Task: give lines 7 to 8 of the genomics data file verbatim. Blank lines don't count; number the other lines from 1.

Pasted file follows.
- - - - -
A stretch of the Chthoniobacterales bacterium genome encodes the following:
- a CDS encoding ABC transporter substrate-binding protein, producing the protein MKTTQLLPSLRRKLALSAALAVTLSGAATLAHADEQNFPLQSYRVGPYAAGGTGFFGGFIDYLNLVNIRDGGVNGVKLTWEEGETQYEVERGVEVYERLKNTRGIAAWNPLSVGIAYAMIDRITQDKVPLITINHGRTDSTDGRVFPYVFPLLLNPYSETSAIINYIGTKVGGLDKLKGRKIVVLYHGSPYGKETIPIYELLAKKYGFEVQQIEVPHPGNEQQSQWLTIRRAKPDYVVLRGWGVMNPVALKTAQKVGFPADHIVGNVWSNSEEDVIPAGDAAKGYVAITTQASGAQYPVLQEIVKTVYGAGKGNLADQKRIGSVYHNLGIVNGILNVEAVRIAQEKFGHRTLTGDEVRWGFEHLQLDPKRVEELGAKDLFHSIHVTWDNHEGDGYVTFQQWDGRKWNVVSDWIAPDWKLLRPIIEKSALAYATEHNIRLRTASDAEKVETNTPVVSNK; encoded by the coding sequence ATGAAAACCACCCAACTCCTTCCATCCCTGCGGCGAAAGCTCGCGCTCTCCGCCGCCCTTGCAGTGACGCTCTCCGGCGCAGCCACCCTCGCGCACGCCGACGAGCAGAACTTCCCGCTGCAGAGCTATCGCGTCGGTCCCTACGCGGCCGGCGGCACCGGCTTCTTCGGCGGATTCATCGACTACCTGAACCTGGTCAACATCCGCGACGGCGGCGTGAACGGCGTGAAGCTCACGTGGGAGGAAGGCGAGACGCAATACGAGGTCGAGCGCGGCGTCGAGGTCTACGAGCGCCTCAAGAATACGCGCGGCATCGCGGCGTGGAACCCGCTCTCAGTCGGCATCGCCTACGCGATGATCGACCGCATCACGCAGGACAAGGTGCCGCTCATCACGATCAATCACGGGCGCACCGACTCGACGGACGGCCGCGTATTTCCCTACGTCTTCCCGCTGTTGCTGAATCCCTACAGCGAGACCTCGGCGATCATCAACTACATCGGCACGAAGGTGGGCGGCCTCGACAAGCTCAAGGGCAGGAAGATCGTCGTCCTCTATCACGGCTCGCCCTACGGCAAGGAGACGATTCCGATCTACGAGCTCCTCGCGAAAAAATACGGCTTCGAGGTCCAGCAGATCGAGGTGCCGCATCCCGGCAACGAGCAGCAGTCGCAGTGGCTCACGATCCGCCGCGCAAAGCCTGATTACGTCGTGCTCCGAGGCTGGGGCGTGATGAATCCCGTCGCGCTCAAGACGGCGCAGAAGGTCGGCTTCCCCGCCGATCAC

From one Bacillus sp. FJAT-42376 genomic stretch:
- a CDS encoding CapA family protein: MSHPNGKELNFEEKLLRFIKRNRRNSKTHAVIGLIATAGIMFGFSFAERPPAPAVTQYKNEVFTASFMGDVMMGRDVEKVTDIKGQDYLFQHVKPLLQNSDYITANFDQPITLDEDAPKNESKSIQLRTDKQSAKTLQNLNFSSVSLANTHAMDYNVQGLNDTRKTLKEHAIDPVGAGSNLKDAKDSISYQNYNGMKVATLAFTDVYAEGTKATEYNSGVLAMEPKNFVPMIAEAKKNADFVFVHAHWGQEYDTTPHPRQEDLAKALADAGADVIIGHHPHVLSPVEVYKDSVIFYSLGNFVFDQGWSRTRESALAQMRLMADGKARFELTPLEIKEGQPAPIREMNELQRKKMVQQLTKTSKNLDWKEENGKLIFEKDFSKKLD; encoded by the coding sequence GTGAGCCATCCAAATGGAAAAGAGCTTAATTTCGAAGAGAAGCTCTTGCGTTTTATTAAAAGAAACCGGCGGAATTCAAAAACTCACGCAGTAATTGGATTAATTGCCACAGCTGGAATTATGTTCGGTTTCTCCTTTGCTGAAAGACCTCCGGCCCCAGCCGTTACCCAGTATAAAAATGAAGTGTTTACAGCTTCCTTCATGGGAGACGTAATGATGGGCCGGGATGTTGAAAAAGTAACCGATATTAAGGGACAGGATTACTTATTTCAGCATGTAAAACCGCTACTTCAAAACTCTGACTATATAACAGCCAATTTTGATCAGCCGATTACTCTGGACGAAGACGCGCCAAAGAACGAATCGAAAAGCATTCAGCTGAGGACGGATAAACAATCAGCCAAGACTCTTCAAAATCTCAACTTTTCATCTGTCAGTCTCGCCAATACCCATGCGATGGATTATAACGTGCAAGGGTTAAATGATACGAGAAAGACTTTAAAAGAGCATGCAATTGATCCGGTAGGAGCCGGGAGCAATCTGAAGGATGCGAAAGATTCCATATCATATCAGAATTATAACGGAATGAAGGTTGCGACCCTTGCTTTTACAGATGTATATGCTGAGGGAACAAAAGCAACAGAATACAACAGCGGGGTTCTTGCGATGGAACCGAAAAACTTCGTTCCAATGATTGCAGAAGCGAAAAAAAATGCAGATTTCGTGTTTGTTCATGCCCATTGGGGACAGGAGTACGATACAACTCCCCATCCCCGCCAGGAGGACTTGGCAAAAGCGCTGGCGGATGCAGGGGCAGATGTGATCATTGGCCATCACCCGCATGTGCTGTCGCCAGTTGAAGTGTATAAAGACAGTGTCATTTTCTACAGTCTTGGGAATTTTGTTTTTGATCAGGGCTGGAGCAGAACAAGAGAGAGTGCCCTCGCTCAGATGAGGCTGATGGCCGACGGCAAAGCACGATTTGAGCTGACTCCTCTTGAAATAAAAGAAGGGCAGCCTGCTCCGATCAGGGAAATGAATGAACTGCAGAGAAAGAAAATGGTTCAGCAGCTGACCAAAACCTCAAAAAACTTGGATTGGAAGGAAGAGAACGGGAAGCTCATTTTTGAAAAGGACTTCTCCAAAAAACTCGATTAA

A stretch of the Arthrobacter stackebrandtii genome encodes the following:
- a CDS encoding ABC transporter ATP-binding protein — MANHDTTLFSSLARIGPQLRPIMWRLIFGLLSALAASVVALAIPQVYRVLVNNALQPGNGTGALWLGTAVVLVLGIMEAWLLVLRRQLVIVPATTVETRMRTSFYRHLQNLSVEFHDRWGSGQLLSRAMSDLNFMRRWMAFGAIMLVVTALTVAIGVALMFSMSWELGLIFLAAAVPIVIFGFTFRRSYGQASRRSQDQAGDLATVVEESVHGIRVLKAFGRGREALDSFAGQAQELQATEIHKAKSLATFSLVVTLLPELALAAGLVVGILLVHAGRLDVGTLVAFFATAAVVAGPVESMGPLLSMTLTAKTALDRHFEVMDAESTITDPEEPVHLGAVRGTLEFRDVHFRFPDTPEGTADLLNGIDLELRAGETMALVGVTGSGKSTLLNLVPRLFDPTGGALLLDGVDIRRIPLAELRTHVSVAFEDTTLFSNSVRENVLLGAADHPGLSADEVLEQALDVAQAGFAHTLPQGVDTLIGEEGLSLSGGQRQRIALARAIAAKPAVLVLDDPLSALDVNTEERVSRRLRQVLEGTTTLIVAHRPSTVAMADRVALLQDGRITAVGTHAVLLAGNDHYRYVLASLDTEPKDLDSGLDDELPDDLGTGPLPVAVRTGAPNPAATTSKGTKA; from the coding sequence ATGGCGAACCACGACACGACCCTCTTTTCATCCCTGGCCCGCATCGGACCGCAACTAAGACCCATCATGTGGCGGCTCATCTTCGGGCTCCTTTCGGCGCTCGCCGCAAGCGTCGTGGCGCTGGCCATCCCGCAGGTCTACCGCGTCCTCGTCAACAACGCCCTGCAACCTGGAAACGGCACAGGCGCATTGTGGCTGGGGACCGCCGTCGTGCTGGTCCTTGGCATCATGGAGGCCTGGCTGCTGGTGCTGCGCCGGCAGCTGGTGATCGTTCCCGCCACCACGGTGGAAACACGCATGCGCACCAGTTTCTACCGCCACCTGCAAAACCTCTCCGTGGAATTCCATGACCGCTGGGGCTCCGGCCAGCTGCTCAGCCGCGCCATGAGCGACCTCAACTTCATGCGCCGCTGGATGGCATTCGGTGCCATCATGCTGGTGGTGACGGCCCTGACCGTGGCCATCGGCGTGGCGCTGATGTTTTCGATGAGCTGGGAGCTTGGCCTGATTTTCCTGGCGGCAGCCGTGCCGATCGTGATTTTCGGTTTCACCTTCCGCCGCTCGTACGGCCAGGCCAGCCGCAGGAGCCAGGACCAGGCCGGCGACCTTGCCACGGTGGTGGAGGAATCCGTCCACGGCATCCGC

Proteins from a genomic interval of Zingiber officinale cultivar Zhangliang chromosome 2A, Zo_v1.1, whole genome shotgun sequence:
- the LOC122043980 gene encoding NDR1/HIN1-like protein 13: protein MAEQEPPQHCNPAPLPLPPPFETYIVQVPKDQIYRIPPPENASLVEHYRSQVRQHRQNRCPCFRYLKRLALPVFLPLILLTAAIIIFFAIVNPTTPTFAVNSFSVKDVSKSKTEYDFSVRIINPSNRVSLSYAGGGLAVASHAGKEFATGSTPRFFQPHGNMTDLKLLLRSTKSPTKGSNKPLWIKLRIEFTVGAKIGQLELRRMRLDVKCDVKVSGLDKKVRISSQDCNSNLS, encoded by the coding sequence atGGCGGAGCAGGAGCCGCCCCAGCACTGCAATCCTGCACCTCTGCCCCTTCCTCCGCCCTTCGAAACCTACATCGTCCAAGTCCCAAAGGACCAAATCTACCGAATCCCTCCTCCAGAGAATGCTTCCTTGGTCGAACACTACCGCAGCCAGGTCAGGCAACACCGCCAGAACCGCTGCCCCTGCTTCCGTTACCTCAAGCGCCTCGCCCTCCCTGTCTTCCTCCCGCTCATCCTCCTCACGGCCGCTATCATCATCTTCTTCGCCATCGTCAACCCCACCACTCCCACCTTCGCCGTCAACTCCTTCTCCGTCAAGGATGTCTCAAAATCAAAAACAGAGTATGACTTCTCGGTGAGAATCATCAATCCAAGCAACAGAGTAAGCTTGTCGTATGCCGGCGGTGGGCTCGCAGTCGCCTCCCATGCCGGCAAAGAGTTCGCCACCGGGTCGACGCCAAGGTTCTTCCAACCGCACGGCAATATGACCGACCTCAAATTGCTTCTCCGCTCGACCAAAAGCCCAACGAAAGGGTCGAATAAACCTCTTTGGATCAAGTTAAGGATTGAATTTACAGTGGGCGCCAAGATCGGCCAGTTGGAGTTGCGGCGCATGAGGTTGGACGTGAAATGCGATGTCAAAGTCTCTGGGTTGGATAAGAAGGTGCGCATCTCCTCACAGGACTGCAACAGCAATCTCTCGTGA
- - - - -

Proteins from a genomic interval of Zingiber officinale cultivar Zhangliang chromosome 2A, Zo_v1.1, whole genome shotgun sequence:
- the LOC122043980 gene encoding NDR1/HIN1-like protein 13: protein MAEQEPPQHCNPAPLPLPPPFETYIVQVPKDQIYRIPPPENASLVEHYRSQVRQHRQNRCPCFRYLKRLALPVFLPLILLTAAIIIFFAIVNPTTPTFAVNSFSVKDVSKSKTEYDFSVRIINPSNRVSLSYAGGGLAVASHAGKEFATGSTPRFFQPHGNMTDLKLLLRSTKSPTKGSNKPLWIKLRIEFTVGAKIGQLELRRMRLDVKCDVKVSGLDKKVRISSQDCNSNLS, encoded by the coding sequence atGGCGGAGCAGGAGCCGCCCCAGCACTGCAATCCTGCACCTCTGCCCCTTCCTCCGCCCTTCGAAACCTACATCGTCCAAGTCCCAAAGGACCAAATCTACCGAATCCCTCCTCCAGAGAATGCTTCCTTGGTCGAACACTACCGCAGCCAGGTCAGGCAACACCGCCAGAACCGCTGCCCCTGCTTCCGTTACCTCAAGCGCCTCGCCCTCCCTGTCTTCCTCCCGCTCATCCTCCTCACGGCCGCTATCATCATCTTCTTCGCCATCGTCAACCCCACCACTCCCACCTTCGCCGTCAACTCCTTCTCCGTCAAGGATGTCTCAAAATCAAAAACAGAGTATGACTTCTCGGTGAGAATCATCAATCCAAGCAACAGAGTAAGCTTGTCGTATGCCGGCGGTGGGCTCGCAGTCGCCTCCCATGCCGGCAAAGAGTTCGCCACCGGGTCGACGCCAAGGTTCTTCCAACCGCACGGCAATATGACCGACCTCAAATTGCTTCTCCGCTCGACCAAAAGCCCAACGAAAGGGTCGAATAAACCTCTTTGGATCAAGTTAAGGATTGAATTTACAGTGGGCGCCAAGATCGGCCAGTTGGAGTTGCGGCGCATGAGGTTGGACGTGAAATGCGATGTCAAAGTCTCTGGGTTGGATAAGAAGGTGCGCATCTCCTCACAGGACTGCAACAGCAATCTCTCGTGA